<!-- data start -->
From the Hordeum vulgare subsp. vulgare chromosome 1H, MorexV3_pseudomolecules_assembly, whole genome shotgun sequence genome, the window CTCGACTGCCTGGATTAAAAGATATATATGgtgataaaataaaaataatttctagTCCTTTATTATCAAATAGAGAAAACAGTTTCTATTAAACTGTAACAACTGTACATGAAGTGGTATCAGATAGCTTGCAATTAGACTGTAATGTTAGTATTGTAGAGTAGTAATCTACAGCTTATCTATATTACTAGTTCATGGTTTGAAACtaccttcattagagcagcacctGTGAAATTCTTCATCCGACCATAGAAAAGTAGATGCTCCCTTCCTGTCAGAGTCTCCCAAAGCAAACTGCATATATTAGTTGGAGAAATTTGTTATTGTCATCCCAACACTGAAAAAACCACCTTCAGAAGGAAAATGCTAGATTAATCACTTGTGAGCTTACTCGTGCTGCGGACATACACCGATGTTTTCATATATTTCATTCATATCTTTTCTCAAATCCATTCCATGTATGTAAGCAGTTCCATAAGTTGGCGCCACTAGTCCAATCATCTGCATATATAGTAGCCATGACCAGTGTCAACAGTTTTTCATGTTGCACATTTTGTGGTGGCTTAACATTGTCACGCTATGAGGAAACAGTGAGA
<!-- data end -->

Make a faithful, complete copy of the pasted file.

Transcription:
From the Hordeum vulgare subsp. vulgare chromosome 1H, MorexV3_pseudomolecules_assembly, whole genome shotgun sequence genome, the window CTCGACTGCCTGGATTAAAAGATATATATGgtgataaaataaaaataatttctagTCCTTTATTATCAAATAGAGAAAACAGTTTCTATTAAACTGTAACAACTGTACATGAAGTGGTATCAGATAGCTTGCAATTAGACTGTAATGTTAGTATTGTAGAGTAGTAATCTACAGCTTATCTATATTACTAGTTCATGGTTTGAAACtaccttcattagagcagcacctGTGAAATTCTTCATCCGACCATAGAAAAGTAGATGCTCCCTTCCTGTCAGAGTCTCCCAAAGCAAACTGCATATATTAGTTGGAGAAATTTGTTATTGTCATCCCAACACTGAAAAAACCACCTTCAGAAGGAAAATGCTAGATTAATCACTTGTGAGCTTACTCGTGCTGCGGACATACACCGATGTTTTCATATATTTCATTCATATCTTTTCTCAAATCCATTCCATGTATGTAAGCAGTTCCATAAGTTGGCGCCACTAGTCCAATCATCTGCATATATAGTAGCCATGACCAGTGTCAACAGTTTTTCATGTTGCACATTTTGTGGTGGCTTAACATTGTCACGCTATGAGGAAACAGTGAGA